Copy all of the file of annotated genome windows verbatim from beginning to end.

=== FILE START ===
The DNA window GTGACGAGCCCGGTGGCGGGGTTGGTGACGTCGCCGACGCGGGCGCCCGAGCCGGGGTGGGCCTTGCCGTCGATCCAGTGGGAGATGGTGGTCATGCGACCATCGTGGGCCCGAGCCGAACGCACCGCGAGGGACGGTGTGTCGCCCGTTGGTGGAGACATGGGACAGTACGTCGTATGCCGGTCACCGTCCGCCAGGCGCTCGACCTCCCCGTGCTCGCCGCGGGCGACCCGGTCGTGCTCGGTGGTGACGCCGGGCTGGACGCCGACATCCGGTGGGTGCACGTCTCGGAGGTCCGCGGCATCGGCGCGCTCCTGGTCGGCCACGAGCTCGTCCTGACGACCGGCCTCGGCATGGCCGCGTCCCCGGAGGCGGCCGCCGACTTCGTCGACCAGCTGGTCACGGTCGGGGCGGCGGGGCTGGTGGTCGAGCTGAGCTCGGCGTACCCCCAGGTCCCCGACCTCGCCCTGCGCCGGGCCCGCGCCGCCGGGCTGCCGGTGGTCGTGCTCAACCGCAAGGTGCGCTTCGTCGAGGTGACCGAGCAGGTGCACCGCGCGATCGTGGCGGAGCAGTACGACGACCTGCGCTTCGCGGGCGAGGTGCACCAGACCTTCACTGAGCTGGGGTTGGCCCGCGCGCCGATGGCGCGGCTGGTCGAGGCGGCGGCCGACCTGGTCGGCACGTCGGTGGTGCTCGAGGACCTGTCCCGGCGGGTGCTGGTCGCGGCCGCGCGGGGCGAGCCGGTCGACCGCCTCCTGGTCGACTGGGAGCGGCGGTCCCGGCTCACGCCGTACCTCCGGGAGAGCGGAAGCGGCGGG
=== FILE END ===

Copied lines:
The DNA window GTGACGAGCCCGGTGGCGGGGTTGGTGACGTCGCCGACGCGGGCGCCCGAGCCGGGGTGGGCCTTGCCGTCGATCCAGTGGGAGATGGTGGTCATGCGACCATCGTGGGCCCGAGCCGAACGCACCGCGAGGGACGGTGTGTCGCCCGTTGGTGGAGACATGGGACAGTACGTCGTATGCCGGTCACCGTCCGCCAGGCGCTCGACCTCCCCGTGCTCGCCGCGGGCGACCCGGTCGTGCTCGGTGGTGACGCCGGGCTGGACGCCGACATCCGGTGGGTGCACGTCTCGGAGGTCCGCGGCATCGGCGCGCTCCTGGTCGGCCACGAGCTCGTCCTGACGACCGGCCTCGGCATGGCCGCGTCCCCGGAGGCGGCCGCCGACTTCGTCGACCAGCTGGTCACGGTCGGGGCGGCGGGGCTGGTGGTCGAGCTGAGCTCGGCGTACCCCCAGGTCCCCGACCTCGCCCTGCGCCGGGCCCGCGCCGCCGGGCTGCCGGTGGTCGTGCTCAACCGCAAGGTGCGCTTCGTCGAGGTGACCGAGCAGGTGCACCGCGCGATCGTGGCGGAGCAGTACGACGACCTGCGCTTCGCGGGCGAGGTGCACCAGACCTTCACTGAGCTGGGGTTGGCCCGCGCGCCGATGGCGCGGCTGGTCGAGGCGGCGGCCGACCTGGTCGGCACGTCGGTGGTGCTCGAGGACCTGTCCCGGCGGGTGCTGGTCGCGGCCGCGCGGGGCGAGCCGGTCGACCGCCTCCTGGTCGACTGGGAGCGGCGGTCCCGGCTCACGCCGTACCTCCGGGAGAGCGGAAGCGGCGGG